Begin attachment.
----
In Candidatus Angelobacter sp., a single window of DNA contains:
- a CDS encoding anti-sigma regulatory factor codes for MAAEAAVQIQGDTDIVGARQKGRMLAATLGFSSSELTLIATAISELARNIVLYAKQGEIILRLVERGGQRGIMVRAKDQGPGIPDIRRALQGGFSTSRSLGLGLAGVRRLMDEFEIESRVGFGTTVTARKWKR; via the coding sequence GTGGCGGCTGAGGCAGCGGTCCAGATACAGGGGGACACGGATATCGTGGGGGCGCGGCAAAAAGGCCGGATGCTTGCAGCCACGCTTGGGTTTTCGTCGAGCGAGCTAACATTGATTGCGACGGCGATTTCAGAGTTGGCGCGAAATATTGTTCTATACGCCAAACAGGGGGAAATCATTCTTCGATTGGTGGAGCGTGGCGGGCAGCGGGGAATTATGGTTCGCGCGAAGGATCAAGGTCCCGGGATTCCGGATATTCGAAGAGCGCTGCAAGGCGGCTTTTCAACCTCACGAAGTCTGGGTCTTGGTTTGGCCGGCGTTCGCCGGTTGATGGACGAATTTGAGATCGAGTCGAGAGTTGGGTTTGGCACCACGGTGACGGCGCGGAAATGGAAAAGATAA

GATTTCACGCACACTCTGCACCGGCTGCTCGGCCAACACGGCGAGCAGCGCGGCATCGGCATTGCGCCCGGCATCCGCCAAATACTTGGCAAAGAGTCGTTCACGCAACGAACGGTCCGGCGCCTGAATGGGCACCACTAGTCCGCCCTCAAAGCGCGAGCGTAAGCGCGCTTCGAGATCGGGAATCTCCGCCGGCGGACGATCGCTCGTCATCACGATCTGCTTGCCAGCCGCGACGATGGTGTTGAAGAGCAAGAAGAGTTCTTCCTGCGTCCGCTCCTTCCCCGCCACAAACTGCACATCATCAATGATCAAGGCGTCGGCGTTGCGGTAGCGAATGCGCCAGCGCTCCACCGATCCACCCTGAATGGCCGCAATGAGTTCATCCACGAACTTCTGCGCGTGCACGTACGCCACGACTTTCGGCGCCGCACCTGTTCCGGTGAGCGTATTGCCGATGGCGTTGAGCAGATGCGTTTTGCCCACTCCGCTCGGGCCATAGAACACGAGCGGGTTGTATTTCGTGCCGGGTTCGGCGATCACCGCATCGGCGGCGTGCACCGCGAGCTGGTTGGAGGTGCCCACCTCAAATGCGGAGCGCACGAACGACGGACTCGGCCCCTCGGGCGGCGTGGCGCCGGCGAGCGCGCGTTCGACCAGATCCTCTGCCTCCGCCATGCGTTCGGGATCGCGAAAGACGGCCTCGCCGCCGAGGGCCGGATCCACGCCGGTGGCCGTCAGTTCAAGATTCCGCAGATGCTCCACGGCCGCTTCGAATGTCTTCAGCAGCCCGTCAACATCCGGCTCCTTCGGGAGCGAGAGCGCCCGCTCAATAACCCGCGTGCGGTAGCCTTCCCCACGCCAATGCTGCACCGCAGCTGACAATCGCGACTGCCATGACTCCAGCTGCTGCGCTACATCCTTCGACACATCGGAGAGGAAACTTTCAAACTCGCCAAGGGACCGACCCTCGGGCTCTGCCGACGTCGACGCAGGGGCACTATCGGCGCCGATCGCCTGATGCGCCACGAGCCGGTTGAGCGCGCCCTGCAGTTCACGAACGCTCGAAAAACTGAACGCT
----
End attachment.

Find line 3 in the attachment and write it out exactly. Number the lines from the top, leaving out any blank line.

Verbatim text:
GATTTCACGCACACTCTGCACCGGCTGCTCGGCCAACACGGCGAGCAGCGCGGCATCGGCATTGCGCCCGGCATCCGCCAAATACTTGGCAAAGAGTCGTTCACGCAACGAACGGTCCGGCGCCTGAATGGGCACCACTAGTCCGCCCTCAAAGCGCGAGCGTAAGCGCGCTTCGAGATCGGGAATCTCCGCCGGCGGACGATCGCTCGTCATCACGATCTGCTTGCCAGCCGCGACGATGGTGTTGAAGAGCAAGAAGAGTTCTTCCTGCGTCCGCTCCTTCCCCGCCACAAACTGCACATCATCAATGATCAAGGCGTCGGCGTTGCGGTAGCGAATGCGCCAGCGCTCCACCGATCCACCCTGAATGGCCGCAATGAGTTCATCCACGAACTTCTGCGCGTGCACGTACGCCACGACTTTCGGCGCCGCACCTGTTCCGGTGAGCGTATTGCCGATGGCGTTGAGCAGATGCGTTTTGCCCACTCCGCTCGGGCCATAGAACACGAGCGGGTTGTATTTCGTGCCGGGTTCGGCGATCACCGCATCGGCGGCGTGCACCGCGAGCTGGTTGGAGGTGCCCACCTCAAATGCGGAGCGCACGAACGACGGACTCGGCCCCTCGGGCGGCGTGGCGCCGGCGAGCGCGCGTTCGACCAGATCCTCTGCCTCCGCCATGCGTTCGGGATCGCGAAAGACGGCCTCGCCGCCGAGGGCCGGATCCACGCCGGTGGCCGTCAGTTCAAGATTCCGCAGATGCTCCACGGCCGCTTCGAATGTCTTCAGCAGCCCGTCAACATCCGGCTCCTTCGGGAGCGAGAGCGCCCGCTCAATAACCCGCGTGCGGTAGCCTTCCCCACGCCAATGCTGCACCGCAGCTGACAATCGCGACTGCCATGACTCCAGCTGCTGCGCTACATCCTTCGACACATCGGAGAGGAAACTTTCAAACTCGCCAAGGGACCGACCCTCGGGCTCTGCCGACGTCGACGCAGGGGCACTATCGGCGCCGATCGCCTGATGCGCCACGAGCCGGTTGAGCGCGCCCTGCAGTTCACGAACGCTCGAAAAACTGAACGCT